As soon as he started painting the court, Zoffany became a master of masquerade. In his first venture, “Queen Charlotte with Her Two Eldest Sons”, one prince is dressed as Telemachus, son of Odysseus, the other in Turkish costume, and the room is packed with exotica such as chinoiserie figurines and a huge Turkish carpet, a prop Zoffany imported into Buckingham House. The work’s elegant playfulness earned him 20 further royal commissions, including “George III and Queen Charlotte with Their Six Eldest Children”, where the entire family is dressed in archaic Van Dyck costumes; a homage, in its sparkle and sumptuousness, to the earlier court painter, but also a dramatisation of the pretence and spectacle of aristocratic life. Walpole noted the work as “ridiculous”.
Zoffany’s wit spared no one – certainly not himself. In his arresting “Self-portrait” he is cloaked in dense fur, with its implications of worldliness, but holds a skull and hourglass – classic memento mori – and faces us with a melancholy grin, as if musing on life’s frailty. At his side is Pliny the Elder’s “Historia Naturali”; its preface, containing the famous phrase “homines enim sumus”, “for we are only human”, was relevant for Zoffany, who was trailed by scandal as a womaniser and possible bigamist. (He may have married his English wife, a 15-year-old glove-maker’s daughter who followed him to Italy as a stowaway, while his German one, from an innkeeper’s family, was still living; he also acquired a mistress and son in India.) Here he gives himself a fleshy countenance and wryly apologetic expression, but what is most unsettling about this portrait is the double forced grin: Zoffany’s hand presses down the lower jaw of the skull as if to make it laugh at mortality, just as he fixes his own rigid smile– with which he must charm his rich clients.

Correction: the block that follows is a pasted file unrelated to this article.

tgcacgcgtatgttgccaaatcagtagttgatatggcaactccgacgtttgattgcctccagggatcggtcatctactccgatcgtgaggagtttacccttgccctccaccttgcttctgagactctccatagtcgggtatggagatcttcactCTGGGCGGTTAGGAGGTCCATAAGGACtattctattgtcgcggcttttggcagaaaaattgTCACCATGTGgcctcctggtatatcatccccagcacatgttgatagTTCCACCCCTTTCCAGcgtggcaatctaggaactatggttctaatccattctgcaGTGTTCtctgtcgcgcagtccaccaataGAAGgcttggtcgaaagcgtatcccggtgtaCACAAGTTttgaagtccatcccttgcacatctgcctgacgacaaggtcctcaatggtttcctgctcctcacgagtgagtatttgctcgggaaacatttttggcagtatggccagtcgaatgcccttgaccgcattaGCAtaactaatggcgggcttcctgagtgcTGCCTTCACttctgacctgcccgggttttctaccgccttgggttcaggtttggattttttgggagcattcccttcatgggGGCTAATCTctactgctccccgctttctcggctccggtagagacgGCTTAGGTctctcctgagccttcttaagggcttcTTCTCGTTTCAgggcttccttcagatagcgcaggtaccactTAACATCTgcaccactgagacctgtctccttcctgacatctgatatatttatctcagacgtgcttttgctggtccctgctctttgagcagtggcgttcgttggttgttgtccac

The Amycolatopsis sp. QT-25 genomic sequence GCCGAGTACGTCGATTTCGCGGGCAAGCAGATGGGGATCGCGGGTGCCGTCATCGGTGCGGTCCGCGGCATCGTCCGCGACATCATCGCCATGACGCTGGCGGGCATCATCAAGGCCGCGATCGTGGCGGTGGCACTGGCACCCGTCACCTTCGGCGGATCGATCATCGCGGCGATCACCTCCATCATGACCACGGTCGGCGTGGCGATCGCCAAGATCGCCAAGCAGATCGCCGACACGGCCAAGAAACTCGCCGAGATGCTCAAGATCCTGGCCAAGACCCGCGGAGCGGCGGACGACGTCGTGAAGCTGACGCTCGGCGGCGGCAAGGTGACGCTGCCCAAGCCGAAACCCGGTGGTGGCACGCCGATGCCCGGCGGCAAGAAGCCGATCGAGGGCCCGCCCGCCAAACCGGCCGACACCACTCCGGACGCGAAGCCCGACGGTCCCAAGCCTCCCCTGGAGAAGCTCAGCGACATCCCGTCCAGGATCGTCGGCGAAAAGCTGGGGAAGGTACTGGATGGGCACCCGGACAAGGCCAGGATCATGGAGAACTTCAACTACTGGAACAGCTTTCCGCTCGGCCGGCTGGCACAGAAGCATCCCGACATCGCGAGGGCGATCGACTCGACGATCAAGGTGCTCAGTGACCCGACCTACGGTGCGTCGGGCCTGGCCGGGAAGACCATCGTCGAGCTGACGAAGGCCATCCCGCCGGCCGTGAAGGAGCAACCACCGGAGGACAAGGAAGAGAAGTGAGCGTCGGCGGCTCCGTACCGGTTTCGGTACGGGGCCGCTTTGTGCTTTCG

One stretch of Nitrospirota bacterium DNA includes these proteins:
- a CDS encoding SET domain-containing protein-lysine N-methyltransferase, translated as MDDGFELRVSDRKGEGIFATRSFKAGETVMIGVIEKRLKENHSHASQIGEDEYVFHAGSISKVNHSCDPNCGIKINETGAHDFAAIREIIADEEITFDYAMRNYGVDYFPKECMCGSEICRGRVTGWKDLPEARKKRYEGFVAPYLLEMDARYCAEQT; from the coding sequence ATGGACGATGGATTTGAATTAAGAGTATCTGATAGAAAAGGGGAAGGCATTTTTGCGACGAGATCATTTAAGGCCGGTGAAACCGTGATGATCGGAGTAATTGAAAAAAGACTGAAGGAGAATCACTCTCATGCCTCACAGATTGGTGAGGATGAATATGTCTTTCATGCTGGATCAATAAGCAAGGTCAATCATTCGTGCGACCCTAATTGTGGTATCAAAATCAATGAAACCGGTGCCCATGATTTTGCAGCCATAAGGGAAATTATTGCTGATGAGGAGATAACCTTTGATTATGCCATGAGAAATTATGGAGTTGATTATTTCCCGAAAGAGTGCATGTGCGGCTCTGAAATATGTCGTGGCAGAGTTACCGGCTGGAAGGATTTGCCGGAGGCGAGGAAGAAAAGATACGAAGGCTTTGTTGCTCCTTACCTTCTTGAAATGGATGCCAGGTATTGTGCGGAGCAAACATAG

Nowhere is his ambivalence more pronounced than in the Indian paintings. Most compelling of these is Tate’s “Colonel Mordaunt’s Cock Match”, another lavish society piece depicting around 60 people in Lucknow, centred on English army officer Colonel Mordaunt and local ruler Asaf-ud-daula, who kept a menagerie of fighting animals, an extravagance cited by the British community to prove his dissolute character. Traditional readings have seen the work as an allegory of imperial power play – Asaf is fat, indolent, and his body language towards the Englishman is submissive and ingratiating, while the colonel is tall, taut, statuesque. But their friendship was rife with rumours, and Zoffany may just as well be hinting at their complicity.
Unquestionably, though, the Indian characters in flamboyant turbans who busy themselves with the battling cockerels give the work its dynamism, and are more sympathetically drawn than the audience of languid expatriates. So precisely nuanced is Zoffany’s command of gesture and gait that throughout the Indian group portraits – “The Auriol and Dashwood Families”, “The Blair Family” – he manages to attribute to the Indian servants a naturalness and fluidity that contrasts with the tight artifice of their masters, and suggests that Zoffany the nomadic foreigner identified with those on the margins. This bright, energetic show re-interprets him as a 21st-century historian’s dream: a man of the people illuminating high society at precisely the moment when its manners and morals first became the subject of modern media attention.
‘Johan Zoffany RA: Society Observed’, Royal Academy, London, from March 10 to June 10, www.royalacademy.org.uk